A favorite program of my tweens, teens, and young adults has always been gift making programs. We’ve done bath salts, edible mixes, cocoa gifts, recipe starters and so forth, and they’ve loved not only that it’s customized for whomever they are making it, but also that they’re making it rather than getting it pre-made from a store. It doesn’t seem to matter when during the year I have it, they’re always needing a gift for SOMEONE and they’re always short on money. I always try to get my staff and coworkers to bring me various types of clean glass jars (spaghetti sauce jars, ice cream topping jars, etc.) so that we can use them for these and other types of programs. They’re extremely staff-friendly, extremely patron-friendly, and a great way to socialize as well. Put on a movie and go to town.
Containers: Like I said above, I always asked my coworkers and staff to bring in clean glass jars to use for these types of programs. I’ve also asked patrons for donations closer to time and never ran out. You could certainly purchase jars, or use other types of containers- just make sure that they’re airtight.
Sanitation: I’m a stickler for being clean. Any time we do a program like this, I make sure that we have plenty of plastic spoons for each container, and that they’re labeled for each ingredient so that they don’t go into a different bowl. If something comes in a bag instead of a tub or hard container, I will repackage it into a large zip-top bag and then place that into a hard container to make it easier to work with. I have the participants wash hands to start, and then EVERYONE wears plastic gloves- no exceptions. You sneeze, you start over with new gloves. We also put plastic tableclothes on the tables for easy clean up.
Decoration: On a separate table away from the ingredients I set up a decoration station. Once someone has a jar filled, they screw on their lid, and then move on to the decoration table. I have paint pens, sharpies, ribbon, scissors, stickers, paint glitter, and everything else you can think of that will work come out of the craft closet. Card stock comes out as well so that they can make a gift tag to go with it, and mock-up templates are on display. I also like to have a laptop or other device out and connected to the internet set up there so that they can look up phrases or ideas for designs.
Staples that I’ve used repeatedly in programs and have had good luck getting donated from grocery stores and big box stores include:
- mini marshmallows
- chocolate chips
- butterscotch chips
- graham crackers
- hard shell chocolate candies
- fish-shaped crackers
- dried fruit
- epsom salts
These are what I’ve used previously in programs to give you inspiration. Tastes may vary, so please use your own recipes if you have better! What I’ve done for those with specific recipes is have template cards that tweens and teens can either attach to the jar with their own note, or copy in their own handwriting to add their own flair. Most of the libraries I’ve worked in had a staff member with severe nut allergies so I never used them in programs, but I do know others who used them for trail mix jars with success- they just posted that nuts would be used in the program. There are tons of ideas online, take a look and see.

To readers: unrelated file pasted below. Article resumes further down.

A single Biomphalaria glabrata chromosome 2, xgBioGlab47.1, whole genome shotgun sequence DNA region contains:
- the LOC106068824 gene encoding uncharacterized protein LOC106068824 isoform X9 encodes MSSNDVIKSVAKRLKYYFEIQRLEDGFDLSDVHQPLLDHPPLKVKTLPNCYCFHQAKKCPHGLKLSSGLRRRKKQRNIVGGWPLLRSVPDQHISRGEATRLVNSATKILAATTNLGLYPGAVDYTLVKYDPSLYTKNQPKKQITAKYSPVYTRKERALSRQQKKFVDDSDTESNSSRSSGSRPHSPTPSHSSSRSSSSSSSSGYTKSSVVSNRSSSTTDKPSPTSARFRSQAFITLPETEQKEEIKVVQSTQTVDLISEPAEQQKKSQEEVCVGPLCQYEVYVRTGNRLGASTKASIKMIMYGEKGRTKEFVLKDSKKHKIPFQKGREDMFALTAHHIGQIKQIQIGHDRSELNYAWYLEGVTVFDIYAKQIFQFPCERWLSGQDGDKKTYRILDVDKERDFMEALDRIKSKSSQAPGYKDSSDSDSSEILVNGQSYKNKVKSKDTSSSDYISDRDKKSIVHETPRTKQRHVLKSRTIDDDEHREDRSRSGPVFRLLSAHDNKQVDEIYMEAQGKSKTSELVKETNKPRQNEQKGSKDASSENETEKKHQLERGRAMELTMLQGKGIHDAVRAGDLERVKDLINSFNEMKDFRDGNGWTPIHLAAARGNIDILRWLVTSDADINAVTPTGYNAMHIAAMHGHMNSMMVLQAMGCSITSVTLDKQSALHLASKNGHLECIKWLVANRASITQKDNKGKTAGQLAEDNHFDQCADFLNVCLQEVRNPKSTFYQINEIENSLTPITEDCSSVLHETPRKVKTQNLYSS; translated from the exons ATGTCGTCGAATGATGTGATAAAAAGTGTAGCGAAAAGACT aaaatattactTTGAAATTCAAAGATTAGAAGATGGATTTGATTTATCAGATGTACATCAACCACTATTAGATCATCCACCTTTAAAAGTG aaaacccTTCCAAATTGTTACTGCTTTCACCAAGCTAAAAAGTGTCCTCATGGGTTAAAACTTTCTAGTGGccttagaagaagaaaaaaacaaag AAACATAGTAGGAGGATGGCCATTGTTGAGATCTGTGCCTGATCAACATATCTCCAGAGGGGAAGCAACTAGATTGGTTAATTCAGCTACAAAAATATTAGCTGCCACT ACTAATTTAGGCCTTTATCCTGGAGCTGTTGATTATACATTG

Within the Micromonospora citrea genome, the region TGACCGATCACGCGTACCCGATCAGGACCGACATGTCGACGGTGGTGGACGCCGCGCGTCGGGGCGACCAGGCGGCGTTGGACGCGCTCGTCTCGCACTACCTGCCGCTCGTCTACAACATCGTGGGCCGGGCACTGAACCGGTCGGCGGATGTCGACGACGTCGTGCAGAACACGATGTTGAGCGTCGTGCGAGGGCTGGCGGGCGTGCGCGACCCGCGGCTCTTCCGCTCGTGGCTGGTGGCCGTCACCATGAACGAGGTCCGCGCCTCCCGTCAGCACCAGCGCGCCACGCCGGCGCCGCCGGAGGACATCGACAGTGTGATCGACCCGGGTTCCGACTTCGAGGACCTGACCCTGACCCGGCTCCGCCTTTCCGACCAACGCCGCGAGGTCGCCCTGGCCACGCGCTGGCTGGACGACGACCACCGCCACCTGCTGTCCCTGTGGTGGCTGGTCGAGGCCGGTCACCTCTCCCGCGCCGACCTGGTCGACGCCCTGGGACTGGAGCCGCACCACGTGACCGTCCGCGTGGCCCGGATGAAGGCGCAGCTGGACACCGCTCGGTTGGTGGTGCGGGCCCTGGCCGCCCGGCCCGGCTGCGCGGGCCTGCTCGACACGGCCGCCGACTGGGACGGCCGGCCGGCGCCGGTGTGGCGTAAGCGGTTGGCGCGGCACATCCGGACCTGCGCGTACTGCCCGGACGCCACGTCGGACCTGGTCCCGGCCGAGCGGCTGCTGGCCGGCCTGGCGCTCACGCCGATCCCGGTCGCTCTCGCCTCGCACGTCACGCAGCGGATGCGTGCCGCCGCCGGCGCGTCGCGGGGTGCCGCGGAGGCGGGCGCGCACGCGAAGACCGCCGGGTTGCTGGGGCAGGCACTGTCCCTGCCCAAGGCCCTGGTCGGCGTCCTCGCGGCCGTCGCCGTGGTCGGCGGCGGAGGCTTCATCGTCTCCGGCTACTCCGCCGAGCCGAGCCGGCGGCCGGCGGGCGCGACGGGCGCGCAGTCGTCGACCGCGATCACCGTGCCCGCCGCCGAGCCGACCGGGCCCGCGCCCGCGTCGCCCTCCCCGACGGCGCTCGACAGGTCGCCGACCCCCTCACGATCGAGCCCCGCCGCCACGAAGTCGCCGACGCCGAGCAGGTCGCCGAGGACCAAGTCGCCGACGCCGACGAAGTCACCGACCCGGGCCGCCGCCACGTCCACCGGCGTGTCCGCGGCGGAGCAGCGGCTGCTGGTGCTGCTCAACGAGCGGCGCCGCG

You know your teens. On any given afternoon those same teens can be completely different. I have had teens that I would trust to follow instructions and we’ve made variations of cookie recipe jars all afternoon without incident, as well as an afternoon creating different bath salts. Two days later, the same teens couldn’t follow instructions to calm down so I shut down a movie program. The level of complexity of what you do is up to you. The easiest might be having a variety of ingredients on hand to make snack mix, while the hardest options move into cookies and cakes.
Cocoa Jars: 6 tablespoons powdered creamer, 6 tablespoons powdered milk, 6 tablespoons powdered sugar, 3 tablespoons cocoa powder, 2 tablespoons milk chocolate chips, 2 tablespoons candy canes (chopped into small pieces),½ cup mini marshmallows. To serve: Remove marshmallows, then mix ingredients together. Add 1/2 cup of mix to 1 cup of boiling water. Top with marshmallows!
Black and White Snack Mix: White Chocolate covered pretzels, dark chocolate chips, milk chocolate stars, yogurt covered raisins.
Fishy Sweet Snack Mix: Graham cracker flavored fish-shaped crackers, mini marshmallows, butterscotch chips, chocolate chips, hard coated chocolate candies.
Cinnamon Oatmeal Mix: 2 Cups steel-cut oats, 1 cup of apple chips (broken to smithereens), 1 tablespoon ground cinnamon. To Serve: Mix 1/2 cup of oatmeal mix with 1 cup of water. Microwave for 3-5 minutes until they reach the desired texture. Let cool. Add sweetness if needed.
A word from experience:
You know who tends to come to your programs. If you are throwing this as a program for your TAG or a group that you know well, make it as complex as you want; maybe do a complex recipe that needs flours, salt, baking soda and sugar, or different bath salts and let them control the oils. If you’re going to throw caution to the wind, however, then limit the damage that can be done by controlling the variables a bit. If you decide to do bath salts, make up the types ahead of time and you be in control of the oils. Instead of making cookie mix, have a variety of snack mix ingredients that they can throw together instead. It will save you a headache and save the recipient some puzzlement later (and possibly prevent a stomach ache).